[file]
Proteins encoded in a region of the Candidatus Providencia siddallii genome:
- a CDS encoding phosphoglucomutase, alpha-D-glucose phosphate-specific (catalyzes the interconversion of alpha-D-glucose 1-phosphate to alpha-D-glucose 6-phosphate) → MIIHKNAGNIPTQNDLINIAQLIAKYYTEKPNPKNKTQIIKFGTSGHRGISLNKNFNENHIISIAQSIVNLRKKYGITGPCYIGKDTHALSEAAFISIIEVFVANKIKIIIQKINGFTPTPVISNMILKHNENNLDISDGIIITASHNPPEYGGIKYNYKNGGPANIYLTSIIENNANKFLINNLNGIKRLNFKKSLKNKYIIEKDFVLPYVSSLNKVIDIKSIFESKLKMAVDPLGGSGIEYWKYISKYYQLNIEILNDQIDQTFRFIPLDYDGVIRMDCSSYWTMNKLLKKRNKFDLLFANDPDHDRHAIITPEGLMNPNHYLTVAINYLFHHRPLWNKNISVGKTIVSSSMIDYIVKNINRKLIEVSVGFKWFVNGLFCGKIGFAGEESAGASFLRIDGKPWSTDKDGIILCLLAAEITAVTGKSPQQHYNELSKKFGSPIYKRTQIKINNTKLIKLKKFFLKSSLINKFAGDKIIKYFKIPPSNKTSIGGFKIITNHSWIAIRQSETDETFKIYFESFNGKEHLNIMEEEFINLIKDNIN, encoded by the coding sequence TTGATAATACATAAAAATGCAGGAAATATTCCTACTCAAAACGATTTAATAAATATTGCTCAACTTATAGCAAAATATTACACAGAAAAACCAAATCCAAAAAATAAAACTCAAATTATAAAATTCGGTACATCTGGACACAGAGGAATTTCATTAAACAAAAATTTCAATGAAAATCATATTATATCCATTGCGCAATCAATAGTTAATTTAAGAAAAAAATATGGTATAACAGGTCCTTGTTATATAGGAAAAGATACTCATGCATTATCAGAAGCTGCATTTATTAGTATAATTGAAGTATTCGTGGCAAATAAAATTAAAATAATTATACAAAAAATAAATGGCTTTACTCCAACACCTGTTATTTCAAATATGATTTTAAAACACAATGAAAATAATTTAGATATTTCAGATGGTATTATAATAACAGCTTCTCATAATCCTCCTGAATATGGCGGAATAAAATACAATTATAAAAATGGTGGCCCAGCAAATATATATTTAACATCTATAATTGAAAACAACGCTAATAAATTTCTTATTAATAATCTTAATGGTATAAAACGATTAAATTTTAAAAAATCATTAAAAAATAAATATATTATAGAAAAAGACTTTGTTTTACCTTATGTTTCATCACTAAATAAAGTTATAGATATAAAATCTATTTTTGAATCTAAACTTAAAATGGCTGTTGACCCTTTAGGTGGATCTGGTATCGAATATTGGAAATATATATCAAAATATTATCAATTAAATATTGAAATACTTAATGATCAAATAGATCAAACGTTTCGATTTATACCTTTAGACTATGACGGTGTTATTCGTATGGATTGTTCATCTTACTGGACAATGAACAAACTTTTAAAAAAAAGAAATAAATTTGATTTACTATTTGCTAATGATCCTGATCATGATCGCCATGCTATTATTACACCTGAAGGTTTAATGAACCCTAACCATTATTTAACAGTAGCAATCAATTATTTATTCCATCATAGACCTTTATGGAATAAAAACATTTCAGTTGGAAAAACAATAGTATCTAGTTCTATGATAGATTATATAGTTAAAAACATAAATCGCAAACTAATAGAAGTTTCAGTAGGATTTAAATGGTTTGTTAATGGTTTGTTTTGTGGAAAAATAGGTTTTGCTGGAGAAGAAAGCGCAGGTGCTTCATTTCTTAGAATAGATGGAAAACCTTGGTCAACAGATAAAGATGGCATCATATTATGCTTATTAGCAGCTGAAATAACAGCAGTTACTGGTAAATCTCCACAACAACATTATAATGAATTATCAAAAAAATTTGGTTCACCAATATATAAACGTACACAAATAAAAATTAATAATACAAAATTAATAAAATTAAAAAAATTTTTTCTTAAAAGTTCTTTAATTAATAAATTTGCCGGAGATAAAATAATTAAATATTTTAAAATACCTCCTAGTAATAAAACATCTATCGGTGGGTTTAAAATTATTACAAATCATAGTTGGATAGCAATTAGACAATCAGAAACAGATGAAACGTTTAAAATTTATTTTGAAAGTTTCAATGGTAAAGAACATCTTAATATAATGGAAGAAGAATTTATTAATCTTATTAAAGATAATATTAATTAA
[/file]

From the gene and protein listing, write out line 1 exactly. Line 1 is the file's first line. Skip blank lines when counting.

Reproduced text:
Proteins encoded in a region of the Candidatus Providencia siddallii genome: